While countless outlets have been reporting the NFL's declining ratings in 2017, no one can deny the fact that the organization is still the medium's most-watched entity. As such, networks are quite content with spending extravagant amounts of money to air games, and the League's critically maligned Thursday Night Football was once again at the center of a financial bidding war. But it's now official that NBC and CBS have lost the rights to mid-week games, with Fox Sports signing a ridiculously expensive deal with the NFL to air TNF games through the 2022 season.
The money Fox Sports will pay for Thursday Night Football skews far higher than the $45 million that CBS and NBC paid for each game they aired in the 2017-2018 season. Fox is reportedly paying out more than $60 million game in this new deal, according to ESPN, which will allow the network to broadcast games from Week 4 through Week 15, giving them one more contest than the ten-game total that was split between CBS and NBC last year. So if you put that all together, Fox is shelling out around $660 million a year for this deal, meaning the NFL will get $3.3 billion or so by the time this deal is through.
Considering Fox has been partnered with the NFL for Sunday afternoon games since 1994, it's not particularly surprising that the network is investing in even more football action, even though Thursday Night Football hasn't seemingly been a major goal for Fox before now. And even with nearly 10% of the NFL's audience tuning out in 2017. But with the Fox brand currently facing an impending buyout from Disney, it appears the network's execs want to keep pushing for the biggest live sports it can acquire before audiences tune out entirely. That would certainly help to keep the Fox Sports brand afloat once Disney takes over FX and the 20th Century Fox studios (among other things).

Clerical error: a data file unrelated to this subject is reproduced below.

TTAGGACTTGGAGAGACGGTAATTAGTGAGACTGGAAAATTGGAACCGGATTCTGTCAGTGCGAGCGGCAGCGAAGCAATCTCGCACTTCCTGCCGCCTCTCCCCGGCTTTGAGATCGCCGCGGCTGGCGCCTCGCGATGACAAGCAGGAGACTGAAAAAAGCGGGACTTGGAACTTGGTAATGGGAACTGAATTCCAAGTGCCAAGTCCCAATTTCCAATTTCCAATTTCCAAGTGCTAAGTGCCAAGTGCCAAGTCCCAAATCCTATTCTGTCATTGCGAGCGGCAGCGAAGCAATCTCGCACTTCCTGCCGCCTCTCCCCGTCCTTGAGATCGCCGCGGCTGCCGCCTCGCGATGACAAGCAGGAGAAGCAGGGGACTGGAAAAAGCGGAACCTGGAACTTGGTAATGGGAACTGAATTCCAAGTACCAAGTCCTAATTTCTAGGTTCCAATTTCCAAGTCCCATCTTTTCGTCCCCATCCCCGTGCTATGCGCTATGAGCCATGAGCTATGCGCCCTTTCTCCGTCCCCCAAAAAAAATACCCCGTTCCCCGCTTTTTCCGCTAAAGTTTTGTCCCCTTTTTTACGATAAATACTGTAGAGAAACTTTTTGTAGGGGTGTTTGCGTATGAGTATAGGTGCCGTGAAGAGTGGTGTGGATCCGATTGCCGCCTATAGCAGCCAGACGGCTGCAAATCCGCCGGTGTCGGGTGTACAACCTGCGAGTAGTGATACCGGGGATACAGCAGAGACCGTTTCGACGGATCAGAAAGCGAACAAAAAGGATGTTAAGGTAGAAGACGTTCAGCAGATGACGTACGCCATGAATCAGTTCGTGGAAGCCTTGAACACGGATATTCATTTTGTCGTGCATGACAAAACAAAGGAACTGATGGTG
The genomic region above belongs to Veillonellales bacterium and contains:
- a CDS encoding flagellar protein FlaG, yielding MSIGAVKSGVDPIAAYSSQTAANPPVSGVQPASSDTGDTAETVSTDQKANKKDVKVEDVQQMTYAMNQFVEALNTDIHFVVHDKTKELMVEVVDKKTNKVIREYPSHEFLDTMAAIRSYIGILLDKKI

Fox acquiring exclusive access to Thursday Night Football could make things a little easier for audiences who aren't current with all the behind-the-scenes wheelings and dealings. Rather than having to flip through different networks checking to see if the games are playing on NBC, CBS or neither -- which would then require a turn to NFL Network, where all TNF games air -- they can just count on one network carrying each week's broadcasts for the next five years.
Everyone's opinions will vary, but I happen to like Fox's energetic telecasts more than those of other networks, so in that respect, I'm fully down with Thursday Night Football going there in the future. Those are generally the least exciting and least important games of the week, so they need as much manufactured enthusiasm as possible. That aspect could always change though, should Fox attempt to garner more spotlight contests. Also, the NFL might look completely different in 5 years, if concussion protocols and other assorted issues continue spearheading conversations.
We'll hopefully hear more about any impending Thursday Night Football changes soon, but until then, we're waiting to see what happens with Super Bowl LII, which will air on Sunday, February 4, at 6:30 p.m. ET. And to see what kinds of non-sports programming will hit the small screen soon, head to our midseason premiere schedule.